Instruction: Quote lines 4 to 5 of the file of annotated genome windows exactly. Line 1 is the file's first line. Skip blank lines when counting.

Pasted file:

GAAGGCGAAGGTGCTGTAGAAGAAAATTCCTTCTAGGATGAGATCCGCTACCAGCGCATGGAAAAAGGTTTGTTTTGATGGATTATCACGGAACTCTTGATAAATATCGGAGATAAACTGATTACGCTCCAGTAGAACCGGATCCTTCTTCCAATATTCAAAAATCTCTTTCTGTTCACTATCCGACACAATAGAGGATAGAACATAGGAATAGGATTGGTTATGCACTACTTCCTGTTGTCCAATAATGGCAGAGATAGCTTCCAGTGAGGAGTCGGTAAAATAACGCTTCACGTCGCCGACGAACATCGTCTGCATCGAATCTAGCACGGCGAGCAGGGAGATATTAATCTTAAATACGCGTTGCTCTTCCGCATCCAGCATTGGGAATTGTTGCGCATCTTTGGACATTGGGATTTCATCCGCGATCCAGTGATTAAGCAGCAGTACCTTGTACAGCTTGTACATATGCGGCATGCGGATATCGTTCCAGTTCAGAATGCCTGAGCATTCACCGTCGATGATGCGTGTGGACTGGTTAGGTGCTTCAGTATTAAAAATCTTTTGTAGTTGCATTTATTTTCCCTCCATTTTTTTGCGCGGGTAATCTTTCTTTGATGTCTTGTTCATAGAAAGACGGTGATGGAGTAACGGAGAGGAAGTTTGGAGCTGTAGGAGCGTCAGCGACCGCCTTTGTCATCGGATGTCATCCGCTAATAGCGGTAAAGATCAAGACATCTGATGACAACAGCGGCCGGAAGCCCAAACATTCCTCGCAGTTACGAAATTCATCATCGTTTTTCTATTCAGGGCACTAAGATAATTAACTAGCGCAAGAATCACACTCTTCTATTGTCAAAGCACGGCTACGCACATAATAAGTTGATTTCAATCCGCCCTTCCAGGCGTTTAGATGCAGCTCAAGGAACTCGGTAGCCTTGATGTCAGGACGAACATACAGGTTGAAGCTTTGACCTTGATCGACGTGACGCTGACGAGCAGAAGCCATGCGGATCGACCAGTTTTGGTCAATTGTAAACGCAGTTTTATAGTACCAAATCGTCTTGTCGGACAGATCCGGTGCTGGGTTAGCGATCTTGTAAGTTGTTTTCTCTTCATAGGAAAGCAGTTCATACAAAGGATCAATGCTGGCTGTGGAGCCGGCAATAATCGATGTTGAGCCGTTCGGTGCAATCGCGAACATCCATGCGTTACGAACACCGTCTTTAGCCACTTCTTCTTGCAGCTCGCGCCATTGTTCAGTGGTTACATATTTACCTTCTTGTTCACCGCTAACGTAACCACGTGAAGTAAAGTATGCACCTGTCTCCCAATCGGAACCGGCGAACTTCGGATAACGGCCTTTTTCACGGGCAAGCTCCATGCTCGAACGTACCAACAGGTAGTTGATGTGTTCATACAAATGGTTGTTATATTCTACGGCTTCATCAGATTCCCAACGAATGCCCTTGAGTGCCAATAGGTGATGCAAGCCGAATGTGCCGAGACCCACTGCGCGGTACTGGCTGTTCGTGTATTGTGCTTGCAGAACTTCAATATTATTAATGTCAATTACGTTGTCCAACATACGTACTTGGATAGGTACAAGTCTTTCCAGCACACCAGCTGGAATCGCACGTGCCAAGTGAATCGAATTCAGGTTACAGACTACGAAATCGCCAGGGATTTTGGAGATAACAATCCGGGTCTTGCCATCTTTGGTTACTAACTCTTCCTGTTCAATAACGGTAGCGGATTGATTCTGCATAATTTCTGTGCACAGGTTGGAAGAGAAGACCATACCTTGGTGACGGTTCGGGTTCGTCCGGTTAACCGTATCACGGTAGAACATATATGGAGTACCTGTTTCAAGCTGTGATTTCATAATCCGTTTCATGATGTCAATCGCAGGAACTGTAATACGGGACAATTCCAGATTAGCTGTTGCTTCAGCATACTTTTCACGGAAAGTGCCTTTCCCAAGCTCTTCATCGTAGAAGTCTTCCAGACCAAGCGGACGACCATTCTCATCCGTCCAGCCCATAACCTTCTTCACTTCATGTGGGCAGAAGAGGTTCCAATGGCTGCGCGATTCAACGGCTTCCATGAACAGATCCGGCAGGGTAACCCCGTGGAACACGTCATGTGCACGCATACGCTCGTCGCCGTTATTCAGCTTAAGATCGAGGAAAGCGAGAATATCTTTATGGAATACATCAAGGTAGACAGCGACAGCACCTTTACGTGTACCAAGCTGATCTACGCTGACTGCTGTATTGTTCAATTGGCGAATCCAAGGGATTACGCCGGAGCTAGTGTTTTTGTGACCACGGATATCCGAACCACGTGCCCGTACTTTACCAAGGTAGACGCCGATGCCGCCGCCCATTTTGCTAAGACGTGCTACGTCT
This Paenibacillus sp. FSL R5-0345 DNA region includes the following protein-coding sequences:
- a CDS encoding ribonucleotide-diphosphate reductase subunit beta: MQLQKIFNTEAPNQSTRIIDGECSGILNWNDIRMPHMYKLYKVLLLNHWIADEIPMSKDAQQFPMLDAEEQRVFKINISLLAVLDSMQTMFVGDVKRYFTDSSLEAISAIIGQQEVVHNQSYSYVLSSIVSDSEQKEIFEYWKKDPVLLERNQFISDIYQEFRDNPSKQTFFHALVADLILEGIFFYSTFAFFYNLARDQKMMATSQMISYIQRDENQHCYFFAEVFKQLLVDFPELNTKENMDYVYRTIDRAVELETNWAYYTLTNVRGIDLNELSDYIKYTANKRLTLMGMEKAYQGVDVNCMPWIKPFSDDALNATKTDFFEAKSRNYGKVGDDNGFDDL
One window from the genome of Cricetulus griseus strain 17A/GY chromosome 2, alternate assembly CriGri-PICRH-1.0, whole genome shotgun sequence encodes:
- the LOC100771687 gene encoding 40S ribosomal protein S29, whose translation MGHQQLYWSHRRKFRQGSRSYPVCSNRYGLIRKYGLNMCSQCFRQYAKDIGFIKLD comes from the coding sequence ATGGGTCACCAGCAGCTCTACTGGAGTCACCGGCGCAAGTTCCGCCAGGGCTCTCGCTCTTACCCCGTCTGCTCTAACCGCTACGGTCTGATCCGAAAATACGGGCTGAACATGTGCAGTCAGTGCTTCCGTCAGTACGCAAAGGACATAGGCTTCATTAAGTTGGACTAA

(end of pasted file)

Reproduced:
One window from the genome of Cricetulus griseus strain 17A/GY chromosome 2, alternate assembly CriGri-PICRH-1.0, whole genome shotgun sequence encodes:
- the LOC100771687 gene encoding 40S ribosomal protein S29, whose translation MGHQQLYWSHRRKFRQGSRSYPVCSNRYGLIRKYGLNMCSQCFRQYAKDIGFIKLD comes from the coding sequence ATGGGTCACCAGCAGCTCTACTGGAGTCACCGGCGCAAGTTCCGCCAGGGCTCTCGCTCTTACCCCGTCTGCTCTAACCGCTACGGTCTGATCCGAAAATACGGGCTGAACATGTGCAGTCAGTGCTTCCGTCAGTACGCAAAGGACATAGGCTTCATTAAGTTGGACTAA